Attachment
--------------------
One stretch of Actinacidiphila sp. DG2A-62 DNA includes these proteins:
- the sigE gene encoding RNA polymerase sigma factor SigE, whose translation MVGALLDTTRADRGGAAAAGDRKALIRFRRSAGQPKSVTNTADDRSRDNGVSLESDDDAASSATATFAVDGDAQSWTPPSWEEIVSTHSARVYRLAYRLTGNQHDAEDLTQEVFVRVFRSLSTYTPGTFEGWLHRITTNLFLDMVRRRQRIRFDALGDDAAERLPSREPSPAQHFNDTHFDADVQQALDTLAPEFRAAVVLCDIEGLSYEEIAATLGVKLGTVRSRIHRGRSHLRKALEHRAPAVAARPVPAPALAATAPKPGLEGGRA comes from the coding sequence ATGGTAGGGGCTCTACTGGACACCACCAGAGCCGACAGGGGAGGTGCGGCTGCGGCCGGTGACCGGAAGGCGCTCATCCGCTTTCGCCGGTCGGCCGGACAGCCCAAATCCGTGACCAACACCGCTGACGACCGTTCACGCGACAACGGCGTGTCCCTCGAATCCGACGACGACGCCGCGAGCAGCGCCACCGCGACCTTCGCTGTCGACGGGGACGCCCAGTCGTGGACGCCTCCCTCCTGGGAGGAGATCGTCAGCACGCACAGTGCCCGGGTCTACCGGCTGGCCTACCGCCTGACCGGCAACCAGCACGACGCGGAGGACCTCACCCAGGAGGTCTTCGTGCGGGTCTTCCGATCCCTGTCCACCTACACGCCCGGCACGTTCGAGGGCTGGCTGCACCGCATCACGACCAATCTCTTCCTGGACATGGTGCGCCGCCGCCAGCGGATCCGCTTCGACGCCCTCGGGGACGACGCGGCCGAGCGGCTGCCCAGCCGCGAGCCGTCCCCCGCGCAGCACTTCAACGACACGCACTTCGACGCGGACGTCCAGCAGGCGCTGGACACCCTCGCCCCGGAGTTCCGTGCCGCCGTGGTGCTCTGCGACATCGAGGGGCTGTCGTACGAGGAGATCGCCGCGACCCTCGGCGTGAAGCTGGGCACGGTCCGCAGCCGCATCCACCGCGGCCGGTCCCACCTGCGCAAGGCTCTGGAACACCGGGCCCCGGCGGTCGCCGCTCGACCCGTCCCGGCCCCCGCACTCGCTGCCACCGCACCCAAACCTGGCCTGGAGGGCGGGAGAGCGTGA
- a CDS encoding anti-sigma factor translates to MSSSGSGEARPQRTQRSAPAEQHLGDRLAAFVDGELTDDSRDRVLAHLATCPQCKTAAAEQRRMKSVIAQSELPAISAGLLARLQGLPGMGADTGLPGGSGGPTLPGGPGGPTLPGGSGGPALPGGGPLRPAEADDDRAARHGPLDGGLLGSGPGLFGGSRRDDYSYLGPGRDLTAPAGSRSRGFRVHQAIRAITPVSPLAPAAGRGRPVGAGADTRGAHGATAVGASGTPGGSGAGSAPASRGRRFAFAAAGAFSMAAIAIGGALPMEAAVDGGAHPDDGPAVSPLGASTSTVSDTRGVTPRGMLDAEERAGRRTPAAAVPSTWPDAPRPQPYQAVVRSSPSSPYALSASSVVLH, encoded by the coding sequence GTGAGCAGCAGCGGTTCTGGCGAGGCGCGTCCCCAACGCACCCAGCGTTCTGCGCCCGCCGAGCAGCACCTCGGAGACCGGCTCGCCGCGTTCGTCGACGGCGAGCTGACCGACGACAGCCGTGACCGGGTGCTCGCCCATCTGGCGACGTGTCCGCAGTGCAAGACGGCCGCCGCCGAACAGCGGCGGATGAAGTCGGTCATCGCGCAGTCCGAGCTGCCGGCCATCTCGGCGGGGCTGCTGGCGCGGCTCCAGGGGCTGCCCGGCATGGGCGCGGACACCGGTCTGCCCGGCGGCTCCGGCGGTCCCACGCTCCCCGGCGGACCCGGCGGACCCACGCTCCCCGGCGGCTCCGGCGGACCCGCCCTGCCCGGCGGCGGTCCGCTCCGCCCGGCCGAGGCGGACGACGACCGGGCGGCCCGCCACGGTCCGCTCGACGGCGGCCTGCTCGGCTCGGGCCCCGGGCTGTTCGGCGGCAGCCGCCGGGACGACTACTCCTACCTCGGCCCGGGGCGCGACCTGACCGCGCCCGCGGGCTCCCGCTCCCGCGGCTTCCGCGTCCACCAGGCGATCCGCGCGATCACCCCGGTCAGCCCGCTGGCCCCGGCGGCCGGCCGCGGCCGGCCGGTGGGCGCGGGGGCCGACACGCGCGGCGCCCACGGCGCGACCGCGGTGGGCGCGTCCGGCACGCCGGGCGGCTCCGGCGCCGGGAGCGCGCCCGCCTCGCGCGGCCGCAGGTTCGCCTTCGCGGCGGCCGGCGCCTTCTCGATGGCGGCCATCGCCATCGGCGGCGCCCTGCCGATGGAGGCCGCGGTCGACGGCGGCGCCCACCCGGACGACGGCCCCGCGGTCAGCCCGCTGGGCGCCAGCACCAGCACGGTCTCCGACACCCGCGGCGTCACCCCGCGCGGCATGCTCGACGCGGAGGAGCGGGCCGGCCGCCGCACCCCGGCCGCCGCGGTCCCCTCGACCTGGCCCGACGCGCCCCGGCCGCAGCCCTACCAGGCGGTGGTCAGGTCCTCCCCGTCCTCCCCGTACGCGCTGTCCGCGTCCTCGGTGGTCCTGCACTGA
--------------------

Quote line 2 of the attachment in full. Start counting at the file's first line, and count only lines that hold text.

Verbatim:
- the sigE gene encoding RNA polymerase sigma factor SigE, whose translation MVGALLDTTRADRGGAAAAGDRKALIRFRRSAGQPKSVTNTADDRSRDNGVSLESDDDAASSATATFAVDGDAQSWTPPSWEEIVSTHSARVYRLAYRLTGNQHDAEDLTQEVFVRVFRSLSTYTPGTFEGWLHRITTNLFLDMVRRRQRIRFDALGDDAAERLPSREPSPAQHFNDTHFDADVQQALDTLAPEFRAAVVLCDIEGLSYEEIAATLGVKLGTVRSRIHRGRSHLRKALEHRAPAVAARPVPAPALAATAPKPGLEGGRA comes from the coding sequence ATGGTAGGGGCTCTACTGGACACCACCAGAGCCGACAGGGGAGGTGCGGCTGCGGCCGGTGACCGGAAGGCGCTCATCCGCTTTCGCCGGTCGGCCGGACAGCCCAAATCCGTGACCAACACCGCTGACGACCGTTCACGCGACAACGGCGTGTCCCTCGAATCCGACGACGACGCCGCGAGCAGCGCCACCGCGACCTTCGCTGTCGACGGGGACGCCCAGTCGTGGACGCCTCCCTCCTGGGAGGAGATCGTCAGCACGCACAGTGCCCGGGTCTACCGGCTGGCCTACCGCCTGACCGGCAACCAGCACGACGCGGAGGACCTCACCCAGGAGGTCTTCGTGCGGGTCTTCCGATCCCTGTCCACCTACACGCCCGGCACGTTCGAGGGCTGGCTGCACCGCATCACGACCAATCTCTTCCTGGACATGGTGCGCCGCCGCCAGCGGATCCGCTTCGACGCCCTCGGGGACGACGCGGCCGAGCGGCTGCCCAGCCGCGAGCCGTCCCCCGCGCAGCACTTCAACGACACGCACTTCGACGCGGACGTCCAGCAGGCGCTGGACACCCTCGCCCCGGAGTTCCGTGCCGCCGTGGTGCTCTGCGACATCGAGGGGCTGTCGTACGAGGAGATCGCCGCGACCCTCGGCGTGAAGCTGGGCACGGTCCGCAGCCGCATCCACCGCGGCCGGTCCCACCTGCGCAAGGCTCTGGAACACCGGGCCCCGGCGGTCGCCGCTCGACCCGTCCCGGCCCCCGCACTCGCTGCCACCGCACCCAAACCTGGCCTGGAGGGCGGGAGAGCGTGA